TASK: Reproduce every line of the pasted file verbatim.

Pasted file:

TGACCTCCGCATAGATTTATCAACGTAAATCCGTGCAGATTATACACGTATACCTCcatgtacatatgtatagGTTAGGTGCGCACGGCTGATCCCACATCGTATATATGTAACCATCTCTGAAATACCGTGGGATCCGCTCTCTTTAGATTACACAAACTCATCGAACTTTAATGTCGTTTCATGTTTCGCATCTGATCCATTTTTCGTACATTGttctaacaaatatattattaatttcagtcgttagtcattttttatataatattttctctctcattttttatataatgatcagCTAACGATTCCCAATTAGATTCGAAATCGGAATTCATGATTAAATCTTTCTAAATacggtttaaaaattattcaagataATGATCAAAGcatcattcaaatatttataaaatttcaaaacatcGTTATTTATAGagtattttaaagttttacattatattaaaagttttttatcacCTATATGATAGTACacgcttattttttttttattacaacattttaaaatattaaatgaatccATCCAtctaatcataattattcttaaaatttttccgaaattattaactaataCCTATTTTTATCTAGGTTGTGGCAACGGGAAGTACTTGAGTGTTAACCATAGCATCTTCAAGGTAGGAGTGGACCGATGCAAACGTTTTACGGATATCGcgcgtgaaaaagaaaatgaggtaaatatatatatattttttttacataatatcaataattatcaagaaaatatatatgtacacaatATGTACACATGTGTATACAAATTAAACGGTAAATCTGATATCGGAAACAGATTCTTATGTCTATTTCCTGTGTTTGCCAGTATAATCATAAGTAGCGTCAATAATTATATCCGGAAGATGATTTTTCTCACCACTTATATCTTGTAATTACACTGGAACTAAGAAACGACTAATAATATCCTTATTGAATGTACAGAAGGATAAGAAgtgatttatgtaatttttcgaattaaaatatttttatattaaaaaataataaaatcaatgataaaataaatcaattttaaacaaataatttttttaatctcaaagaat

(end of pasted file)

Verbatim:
TGACCTCCGCATAGATTTATCAACGTAAATCCGTGCAGATTATACACGTATACCTCcatgtacatatgtatagGTTAGGTGCGCACGGCTGATCCCACATCGTATATATGTAACCATCTCTGAAATACCGTGGGATCCGCTCTCTTTAGATTACACAAACTCATCGAACTTTAATGTCGTTTCATGTTTCGCATCTGATCCATTTTTCGTACATTGttctaacaaatatattattaatttcagtcgttagtcattttttatataatattttctctctcattttttatataatgatcagCTAACGATTCCCAATTAGATTCGAAATCGGAATTCATGATTAAATCTTTCTAAATacggtttaaaaattattcaagataATGATCAAAGcatcattcaaatatttataaaatttcaaaacatcGTTATTTATAGagtattttaaagttttacattatattaaaagttttttatcacCTATATGATAGTACacgcttattttttttttattacaacattttaaaatattaaatgaatccATCCAtctaatcataattattcttaaaatttttccgaaattattaactaataCCTATTTTTATCTAGGTTGTGGCAACGGGAAGTACTTGAGTGTTAACCATAGCATCTTCAAGGTAGGAGTGGACCGATGCAAACGTTTTACGGATATCGcgcgtgaaaaagaaaatgaggtaaatatatatatattttttttacataatatcaataattatcaagaaaatatatatgtacacaatATGTACACATGTGTATACAAATTAAACGGTAAATCTGATATCGGAAACAGATTCTTATGTCTATTTCCTGTGTTTGCCAGTATAATCATAAGTAGCGTCAATAATTATATCCGGAAGATGATTTTTCTCACCACTTATATCTTGTAATTACACTGGAACTAAGAAACGACTAATAATATCCTTATTGAATGTACAGAAGGATAAGAAgtgatttatgtaatttttcgaattaaaatatttttatattaaaaaataataaaatcaatgataaaataaatcaattttaaacaaataatttttttaatctcaaagaat